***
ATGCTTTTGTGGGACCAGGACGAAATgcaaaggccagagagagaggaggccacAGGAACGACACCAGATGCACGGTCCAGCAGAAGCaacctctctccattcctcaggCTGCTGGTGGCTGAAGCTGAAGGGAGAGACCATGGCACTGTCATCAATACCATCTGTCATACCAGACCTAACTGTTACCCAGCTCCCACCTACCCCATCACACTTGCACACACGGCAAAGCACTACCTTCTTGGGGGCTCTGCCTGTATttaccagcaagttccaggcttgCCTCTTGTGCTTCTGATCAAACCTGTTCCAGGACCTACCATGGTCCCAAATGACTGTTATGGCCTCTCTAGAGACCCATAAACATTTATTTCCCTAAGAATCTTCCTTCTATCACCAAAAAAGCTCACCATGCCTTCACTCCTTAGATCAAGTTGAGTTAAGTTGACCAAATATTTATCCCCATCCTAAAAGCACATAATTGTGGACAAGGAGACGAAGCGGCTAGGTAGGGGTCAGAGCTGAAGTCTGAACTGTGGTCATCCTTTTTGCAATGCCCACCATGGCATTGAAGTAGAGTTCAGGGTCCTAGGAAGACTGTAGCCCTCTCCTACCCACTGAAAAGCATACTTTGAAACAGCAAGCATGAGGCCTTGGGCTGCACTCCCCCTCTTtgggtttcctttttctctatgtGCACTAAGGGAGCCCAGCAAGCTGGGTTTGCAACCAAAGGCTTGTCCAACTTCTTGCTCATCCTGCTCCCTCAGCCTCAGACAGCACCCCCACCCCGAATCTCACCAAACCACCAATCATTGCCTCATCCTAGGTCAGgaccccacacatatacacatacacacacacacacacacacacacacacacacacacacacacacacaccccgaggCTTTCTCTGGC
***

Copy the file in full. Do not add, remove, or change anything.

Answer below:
ATGCTTTTGTGGGACCAGGACGAAATgcaaaggccagagagagaggaggccacAGGAACGACACCAGATGCACGGTCCAGCAGAAGCaacctctctccattcctcaggCTGCTGGTGGCTGAAGCTGAAGGGAGAGACCATGGCACTGTCATCAATACCATCTGTCATACCAGACCTAACTGTTACCCAGCTCCCACCTACCCCATCACACTTGCACACACGGCAAAGCACTACCTTCTTGGGGGCTCTGCCTGTATttaccagcaagttccaggcttgCCTCTTGTGCTTCTGATCAAACCTGTTCCAGGACCTACCATGGTCCCAAATGACTGTTATGGCCTCTCTAGAGACCCATAAACATTTATTTCCCTAAGAATCTTCCTTCTATCACCAAAAAAGCTCACCATGCCTTCACTCCTTAGATCAAGTTGAGTTAAGTTGACCAAATATTTATCCCCATCCTAAAAGCACATAATTGTGGACAAGGAGACGAAGCGGCTAGGTAGGGGTCAGAGCTGAAGTCTGAACTGTGGTCATCCTTTTTGCAATGCCCACCATGGCATTGAAGTAGAGTTCAGGGTCCTAGGAAGACTGTAGCCCTCTCCTACCCACTGAAAAGCATACTTTGAAACAGCAAGCATGAGGCCTTGGGCTGCACTCCCCCTCTTtgggtttcctttttctctatgtGCACTAAGGGAGCCCAGCAAGCTGGGTTTGCAACCAAAGGCTTGTCCAACTTCTTGCTCATCCTGCTCCCTCAGCCTCAGACAGCACCCCCACCCCGAATCTCACCAAACCACCAATCATTGCCTCATCCTAGGTCAGgaccccacacatatacacatacacacacacacacacacacacacacacacacacacacacacacacaccccgaggCTTTCTCTGGC